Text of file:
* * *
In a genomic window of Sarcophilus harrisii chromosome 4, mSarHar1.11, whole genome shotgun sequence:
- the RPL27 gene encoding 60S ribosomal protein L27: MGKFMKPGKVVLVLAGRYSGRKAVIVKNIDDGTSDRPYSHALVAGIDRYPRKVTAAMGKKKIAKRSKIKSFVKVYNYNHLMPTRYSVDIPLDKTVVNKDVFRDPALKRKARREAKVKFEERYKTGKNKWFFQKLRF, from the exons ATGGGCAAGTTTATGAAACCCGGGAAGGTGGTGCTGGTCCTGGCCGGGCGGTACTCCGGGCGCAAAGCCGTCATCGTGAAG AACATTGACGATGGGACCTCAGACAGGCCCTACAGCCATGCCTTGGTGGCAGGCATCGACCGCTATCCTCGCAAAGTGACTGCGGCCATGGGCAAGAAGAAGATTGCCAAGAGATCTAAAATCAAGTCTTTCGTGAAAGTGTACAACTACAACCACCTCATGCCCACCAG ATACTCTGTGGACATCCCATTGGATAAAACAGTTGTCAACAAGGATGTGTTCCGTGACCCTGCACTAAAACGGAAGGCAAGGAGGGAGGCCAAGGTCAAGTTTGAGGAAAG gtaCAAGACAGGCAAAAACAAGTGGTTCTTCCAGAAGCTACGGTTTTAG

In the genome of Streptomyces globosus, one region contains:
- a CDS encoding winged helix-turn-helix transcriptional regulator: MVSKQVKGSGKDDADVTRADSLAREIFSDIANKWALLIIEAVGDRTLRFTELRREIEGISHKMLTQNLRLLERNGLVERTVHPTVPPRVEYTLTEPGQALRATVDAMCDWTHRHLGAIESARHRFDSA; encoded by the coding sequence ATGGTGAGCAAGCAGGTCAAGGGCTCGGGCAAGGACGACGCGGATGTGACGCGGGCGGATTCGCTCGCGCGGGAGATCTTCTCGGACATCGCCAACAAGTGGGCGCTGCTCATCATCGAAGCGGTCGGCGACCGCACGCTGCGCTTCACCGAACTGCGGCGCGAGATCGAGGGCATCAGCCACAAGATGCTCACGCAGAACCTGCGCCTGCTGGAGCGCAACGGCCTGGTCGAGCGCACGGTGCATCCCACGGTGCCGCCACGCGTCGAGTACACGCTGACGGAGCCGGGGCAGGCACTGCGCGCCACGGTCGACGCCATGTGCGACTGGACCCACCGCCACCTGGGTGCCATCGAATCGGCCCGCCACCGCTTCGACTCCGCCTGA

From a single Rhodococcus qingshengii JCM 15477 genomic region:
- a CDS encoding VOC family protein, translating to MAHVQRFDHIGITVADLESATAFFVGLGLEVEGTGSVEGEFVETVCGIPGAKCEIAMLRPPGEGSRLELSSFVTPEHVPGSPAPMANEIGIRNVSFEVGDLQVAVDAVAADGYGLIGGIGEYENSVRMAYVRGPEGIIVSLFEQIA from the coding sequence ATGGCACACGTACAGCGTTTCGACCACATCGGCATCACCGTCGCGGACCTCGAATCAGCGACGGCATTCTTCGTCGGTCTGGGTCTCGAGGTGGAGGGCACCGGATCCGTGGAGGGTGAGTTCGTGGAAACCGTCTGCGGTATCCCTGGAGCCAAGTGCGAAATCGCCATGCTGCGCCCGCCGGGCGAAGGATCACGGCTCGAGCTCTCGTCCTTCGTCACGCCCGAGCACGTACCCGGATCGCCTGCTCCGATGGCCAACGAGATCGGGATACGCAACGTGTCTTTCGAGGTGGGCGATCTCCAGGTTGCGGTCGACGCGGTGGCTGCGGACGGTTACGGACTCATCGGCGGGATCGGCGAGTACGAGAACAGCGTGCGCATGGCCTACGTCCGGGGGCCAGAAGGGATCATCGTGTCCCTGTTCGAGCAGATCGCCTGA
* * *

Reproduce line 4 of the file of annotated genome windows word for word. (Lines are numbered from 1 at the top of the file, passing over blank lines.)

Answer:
- a CDS encoding winged helix-turn-helix transcriptional regulator: MVSKQVKGSGKDDADVTRADSLAREIFSDIANKWALLIIEAVGDRTLRFTELRREIEGISHKMLTQNLRLLERNGLVERTVHPTVPPRVEYTLTEPGQALRATVDAMCDWTHRHLGAIESARHRFDSA; encoded by the coding sequence ATGGTGAGCAAGCAGGTCAAGGGCTCGGGCAAGGACGACGCGGATGTGACGCGGGCGGATTCGCTCGCGCGGGAGATCTTCTCGGACATCGCCAACAAGTGGGCGCTGCTCATCATCGAAGCGGTCGGCGACCGCACGCTGCGCTTCACCGAACTGCGGCGCGAGATCGAGGGCATCAGCCACAAGATGCTCACGCAGAACCTGCGCCTGCTGGAGCGCAACGGCCTGGTCGAGCGCACGGTGCATCCCACGGTGCCGCCACGCGTCGAGTACACGCTGACGGAGCCGGGGCAGGCACTGCGCGCCACGGTCGACGCCATGTGCGACTGGACCCACCGCCACCTGGGTGCCATCGAATCGGCCCGCCACCGCTTCGACTCCGCCTGA